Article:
Source: Wikipedia

Another competitive advantage that this iconic brand has is its theme parks. Disney’s theme parks attract thousands of visitors around the world every year. As an important source of revenue and margin for the company, and a place for fans to connect with iconic movie figures, these theme parks are certainly valuable. However, they are not easy to create. Any company can pour millions of dollars into building and operating a park, but would they have the brand equity that Disney has with consumers around the world? Would they be able to lure enough visitors to make their park a financial success? To cultivate a brand or a cult like Disney does, a challenger needs to put out iconic content and characters year after year. That in and of itself is a monumental challenge that can’t be done in a few years’ time, if it can be done at all.

In short, VRIO is by no means the only framework to evaluate a business’ strength. We also have Porter’s Five Forces or Value Chain Analysis, just to name a couple. But VRIO is a very useful tool in analyzing a business’ competitive advantages and whether the business is great at anything it does. It’s one of my go-to tools when looking at a firm, as I demonstrated above. Hope this has been helpful for you.

Disclosure: I am long Apple and Disney’s shares.

Weekly reading – 20th November 2021

What I wrote last week

My thoughts on Apple Business Essentials

What I think about Apple Pay & Apple Card

Good reads on Business

HelloFresh: Delivering on Process Power. This episode goes deep into the operational aspect of Hello Fresh. I certainly under-estimated it and its operational complexity.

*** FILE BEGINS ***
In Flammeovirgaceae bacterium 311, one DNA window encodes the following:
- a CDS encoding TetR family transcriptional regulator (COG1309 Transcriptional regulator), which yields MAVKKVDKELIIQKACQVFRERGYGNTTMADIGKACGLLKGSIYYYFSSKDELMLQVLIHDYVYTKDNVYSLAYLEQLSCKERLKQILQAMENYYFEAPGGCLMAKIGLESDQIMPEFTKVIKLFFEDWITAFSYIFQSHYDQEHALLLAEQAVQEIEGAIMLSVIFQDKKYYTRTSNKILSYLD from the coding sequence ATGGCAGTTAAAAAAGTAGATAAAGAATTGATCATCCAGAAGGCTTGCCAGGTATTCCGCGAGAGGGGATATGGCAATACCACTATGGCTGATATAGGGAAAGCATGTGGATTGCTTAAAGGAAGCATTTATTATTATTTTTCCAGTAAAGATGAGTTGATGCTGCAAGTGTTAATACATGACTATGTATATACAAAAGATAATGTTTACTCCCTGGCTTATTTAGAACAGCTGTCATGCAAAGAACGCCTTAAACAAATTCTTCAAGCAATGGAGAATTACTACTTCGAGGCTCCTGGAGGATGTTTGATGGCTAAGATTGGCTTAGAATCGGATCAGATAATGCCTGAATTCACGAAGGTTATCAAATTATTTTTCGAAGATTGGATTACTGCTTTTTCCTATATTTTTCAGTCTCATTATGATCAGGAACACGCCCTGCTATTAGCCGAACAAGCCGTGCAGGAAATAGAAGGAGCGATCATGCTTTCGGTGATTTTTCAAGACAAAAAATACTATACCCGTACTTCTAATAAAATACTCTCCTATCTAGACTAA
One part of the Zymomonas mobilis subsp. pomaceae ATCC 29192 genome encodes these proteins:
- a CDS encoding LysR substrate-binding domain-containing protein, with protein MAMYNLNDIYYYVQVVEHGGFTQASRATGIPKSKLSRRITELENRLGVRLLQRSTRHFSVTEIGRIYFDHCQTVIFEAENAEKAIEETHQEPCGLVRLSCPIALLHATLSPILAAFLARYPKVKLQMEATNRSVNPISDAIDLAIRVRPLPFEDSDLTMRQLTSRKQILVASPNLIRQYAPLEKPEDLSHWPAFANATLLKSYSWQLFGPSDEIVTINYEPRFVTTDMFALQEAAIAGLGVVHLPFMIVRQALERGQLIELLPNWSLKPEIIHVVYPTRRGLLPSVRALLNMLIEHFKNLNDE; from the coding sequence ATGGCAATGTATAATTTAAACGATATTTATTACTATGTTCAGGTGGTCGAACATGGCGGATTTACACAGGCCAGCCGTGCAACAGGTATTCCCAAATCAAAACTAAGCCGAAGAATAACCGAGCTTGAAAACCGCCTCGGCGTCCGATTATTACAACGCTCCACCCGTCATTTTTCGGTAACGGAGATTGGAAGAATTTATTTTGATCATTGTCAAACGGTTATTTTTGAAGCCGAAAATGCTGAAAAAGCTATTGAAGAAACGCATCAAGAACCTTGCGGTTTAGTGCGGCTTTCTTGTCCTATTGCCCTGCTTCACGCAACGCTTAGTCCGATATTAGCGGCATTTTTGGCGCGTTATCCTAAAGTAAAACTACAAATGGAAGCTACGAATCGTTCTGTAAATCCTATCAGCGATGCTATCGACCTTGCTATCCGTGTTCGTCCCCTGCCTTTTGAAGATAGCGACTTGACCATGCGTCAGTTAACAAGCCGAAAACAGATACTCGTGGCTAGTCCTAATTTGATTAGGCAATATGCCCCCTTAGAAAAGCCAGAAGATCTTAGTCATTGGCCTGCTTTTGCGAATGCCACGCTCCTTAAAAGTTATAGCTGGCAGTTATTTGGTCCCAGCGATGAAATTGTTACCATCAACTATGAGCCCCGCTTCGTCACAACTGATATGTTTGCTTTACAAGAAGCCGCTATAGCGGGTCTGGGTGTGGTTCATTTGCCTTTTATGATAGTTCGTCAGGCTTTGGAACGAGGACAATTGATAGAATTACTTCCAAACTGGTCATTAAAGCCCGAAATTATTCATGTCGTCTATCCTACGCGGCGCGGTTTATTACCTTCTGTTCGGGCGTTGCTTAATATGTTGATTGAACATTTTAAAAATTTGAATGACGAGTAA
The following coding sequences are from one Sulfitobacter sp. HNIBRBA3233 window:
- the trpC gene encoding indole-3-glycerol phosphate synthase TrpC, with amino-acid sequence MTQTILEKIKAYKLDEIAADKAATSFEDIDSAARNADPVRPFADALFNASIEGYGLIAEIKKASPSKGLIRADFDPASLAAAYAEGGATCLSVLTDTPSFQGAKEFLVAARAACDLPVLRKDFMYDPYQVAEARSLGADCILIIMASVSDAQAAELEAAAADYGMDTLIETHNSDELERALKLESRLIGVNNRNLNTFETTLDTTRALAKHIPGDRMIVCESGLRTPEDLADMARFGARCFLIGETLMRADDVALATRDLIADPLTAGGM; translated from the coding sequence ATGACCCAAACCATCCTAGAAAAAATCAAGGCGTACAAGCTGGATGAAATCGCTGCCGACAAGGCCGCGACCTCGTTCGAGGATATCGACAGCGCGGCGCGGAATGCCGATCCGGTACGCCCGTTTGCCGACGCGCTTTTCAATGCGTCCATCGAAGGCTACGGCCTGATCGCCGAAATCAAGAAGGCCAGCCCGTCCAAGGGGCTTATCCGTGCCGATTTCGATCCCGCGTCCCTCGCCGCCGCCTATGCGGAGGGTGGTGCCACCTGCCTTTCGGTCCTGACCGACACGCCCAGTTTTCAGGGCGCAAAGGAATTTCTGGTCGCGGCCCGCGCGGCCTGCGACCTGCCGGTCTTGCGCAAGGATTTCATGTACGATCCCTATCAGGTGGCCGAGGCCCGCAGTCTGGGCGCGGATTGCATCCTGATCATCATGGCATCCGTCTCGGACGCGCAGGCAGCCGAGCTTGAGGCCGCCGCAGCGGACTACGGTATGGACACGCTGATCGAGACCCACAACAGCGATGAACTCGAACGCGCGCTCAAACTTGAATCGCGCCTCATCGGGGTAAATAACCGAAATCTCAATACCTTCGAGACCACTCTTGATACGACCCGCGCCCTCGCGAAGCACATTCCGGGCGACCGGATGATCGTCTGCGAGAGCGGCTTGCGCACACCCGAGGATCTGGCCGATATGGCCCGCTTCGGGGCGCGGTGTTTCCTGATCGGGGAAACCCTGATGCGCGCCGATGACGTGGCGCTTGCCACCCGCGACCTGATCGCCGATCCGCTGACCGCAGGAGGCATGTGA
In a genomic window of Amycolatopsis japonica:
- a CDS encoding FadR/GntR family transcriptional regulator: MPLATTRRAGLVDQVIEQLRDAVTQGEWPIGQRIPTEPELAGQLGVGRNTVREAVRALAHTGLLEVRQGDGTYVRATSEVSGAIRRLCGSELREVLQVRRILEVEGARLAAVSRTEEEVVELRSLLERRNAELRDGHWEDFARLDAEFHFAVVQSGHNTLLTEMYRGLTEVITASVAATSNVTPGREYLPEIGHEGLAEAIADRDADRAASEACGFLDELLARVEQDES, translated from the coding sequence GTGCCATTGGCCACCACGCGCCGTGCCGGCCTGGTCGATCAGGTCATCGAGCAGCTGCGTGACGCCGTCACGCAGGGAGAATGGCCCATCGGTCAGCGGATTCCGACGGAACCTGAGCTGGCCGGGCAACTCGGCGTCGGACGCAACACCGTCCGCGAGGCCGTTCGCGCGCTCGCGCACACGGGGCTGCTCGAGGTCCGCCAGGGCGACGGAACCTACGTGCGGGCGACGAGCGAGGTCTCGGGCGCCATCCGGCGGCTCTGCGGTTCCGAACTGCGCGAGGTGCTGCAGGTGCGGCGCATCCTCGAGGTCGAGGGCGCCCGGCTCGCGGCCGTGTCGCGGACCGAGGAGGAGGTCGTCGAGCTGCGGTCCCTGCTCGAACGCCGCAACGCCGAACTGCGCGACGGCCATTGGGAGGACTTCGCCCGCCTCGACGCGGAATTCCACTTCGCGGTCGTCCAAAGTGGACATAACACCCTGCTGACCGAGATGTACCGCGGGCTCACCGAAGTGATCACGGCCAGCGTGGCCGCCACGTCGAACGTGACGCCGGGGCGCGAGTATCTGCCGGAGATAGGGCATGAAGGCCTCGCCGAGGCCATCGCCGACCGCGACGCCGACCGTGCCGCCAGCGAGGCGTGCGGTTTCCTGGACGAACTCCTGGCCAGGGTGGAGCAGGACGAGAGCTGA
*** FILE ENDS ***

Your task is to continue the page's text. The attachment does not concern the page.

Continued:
Macy’s CEO, a department store veteran, fights to fit in the Amazon future of retail. Macy is an interesting case study in which its online presence is so valuable that activist investors want it to be publicly traded alone, separate from the physical stores. “Of the company’s 5 million new customers that came in over the second quarter, more than 40% came to Macy’s digitally, Gennette said on the earnings call. In an effort to capitalize on its most valuable customers — those who shop at Macy’s both in-person and online tend to spend three times more than those who only shop at one or the other — Macy’s has invested in data analytics so it can follow when and what they shop, then tailor incentive programs and product messaging to them.”

Breaking Down the Payment for Order Flow Debate. A good read on the payment for order flow debate and why orders on trading apps like Robinhood are halted when there is too much volatility.

Apple is sticking taxpayers with part of the bill for rollout of tech giant’s digital ID card. As an Apple shareholder, it is good to see the power that Apple wields against even the states. As a tax payer, I am quite concerned that the few participating states so far seem to give that much ground to a private company.

The end of “click to subscribe, call to cancel”? One of the news industry’s favorite retention tactics is illegal, FTC says. I am really glad that the FTC intervened to protect consumers. If you want an example of how governments can help citizens, this case is exhibit A.

Airlines Are Rewriting the Rules on Frequent-Flier Programs—Again. “The airline will make it possible to earn elite status without taking a single flight starting in March. Credit-card miles will count more toward status than ever before. Those who are true frequent fliers will get some added benefits, and business travelers who aren’t taking as many trips will be able to boost their status with their spending. Small-business owners and others who use their credit cards a lot now can be a top dog at American before they ever lift the buckle on a seat belt. Delta says it will automatically roll over status that SkyMiles customers have this year to 2022. In addition, it will pool qualifying miles earned this year and next together toward 2023 status requirements. Delta is also offering bonuses to qualify for elite-status tiers faster and is counting the flying that members do on award tickets toward status levels.” Another change that was encouraged by the pandemic. What doesn’t kill you makes you stronger, I guess.